As a town citizen, you are presented with two candidates for mayor. (You can vote for a third party, but clearly one of these two candidates will be elected.) One candidate publicly states that he believes the right thing is that the children not be brought to that lake. They should be allowed to live, except the one or two conceived by rape. By longstanding town law the 100 daily drownings are all legal, and the mayor can’t change the law. However, this mayoral candidate has publicly stated that the law should be changed, and he hopes to appoint judges who help that happen, so that 98 or 99 of the 100 children would live rather than die.
Now, the deaths of those one or two children conceived by rape should rightly disturb you. And if until now zero children had been killed at the lake, it would be evil to vote for a man willing for one or two to be legally drowned. But for thirty-five years, 100 children have been killed there each day. This man is trying to move the town in the right direction, even though he has stopped just short of a 100% reversal. No additional children will be killed if his position were in place, because those one or two children would have been killed anyway under existing law. But 98 or 99 a day would be rescued from the death they will face if his position isn’t put in place.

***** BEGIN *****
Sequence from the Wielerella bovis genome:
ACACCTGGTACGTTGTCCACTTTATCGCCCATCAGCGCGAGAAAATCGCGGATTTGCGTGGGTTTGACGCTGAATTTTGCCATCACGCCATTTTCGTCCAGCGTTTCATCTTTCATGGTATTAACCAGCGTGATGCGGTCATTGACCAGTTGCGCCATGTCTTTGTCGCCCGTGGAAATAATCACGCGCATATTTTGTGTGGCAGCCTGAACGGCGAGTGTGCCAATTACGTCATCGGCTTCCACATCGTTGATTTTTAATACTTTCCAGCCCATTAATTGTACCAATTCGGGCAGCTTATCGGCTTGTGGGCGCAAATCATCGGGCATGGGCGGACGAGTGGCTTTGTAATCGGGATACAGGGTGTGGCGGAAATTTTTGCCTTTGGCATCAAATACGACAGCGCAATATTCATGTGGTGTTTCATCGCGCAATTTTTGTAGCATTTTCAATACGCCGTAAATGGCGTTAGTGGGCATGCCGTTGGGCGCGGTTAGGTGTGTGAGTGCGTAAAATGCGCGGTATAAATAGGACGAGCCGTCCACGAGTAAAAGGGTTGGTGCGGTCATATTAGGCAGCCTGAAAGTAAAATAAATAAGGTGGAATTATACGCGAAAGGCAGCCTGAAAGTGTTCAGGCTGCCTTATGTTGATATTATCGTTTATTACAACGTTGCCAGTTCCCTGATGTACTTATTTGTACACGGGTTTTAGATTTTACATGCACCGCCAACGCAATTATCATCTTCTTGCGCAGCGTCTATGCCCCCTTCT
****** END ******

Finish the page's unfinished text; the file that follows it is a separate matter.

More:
and don’t miss this bit on “winning.”
One of the commenters on my last blog said, “God didn’t call us to win. He called us to do what is right.” Well, to me this has never been about us winning. I don’t even know who us is. To me, it’s certainly not about Republicans winning, or John McCain winning. My concern is whether unborn babies will be protected. Sure, I want to be able to sleep at night because I did the right thing. But I also want millions of babies to sleep (or cry) at night, because my vote actually helped them live. That, I believe, is the right thing for me to do—not to vote for an ideal unelectable candidate, but to do what I can to help children live even if I have to vote for a flawed candidate to do so.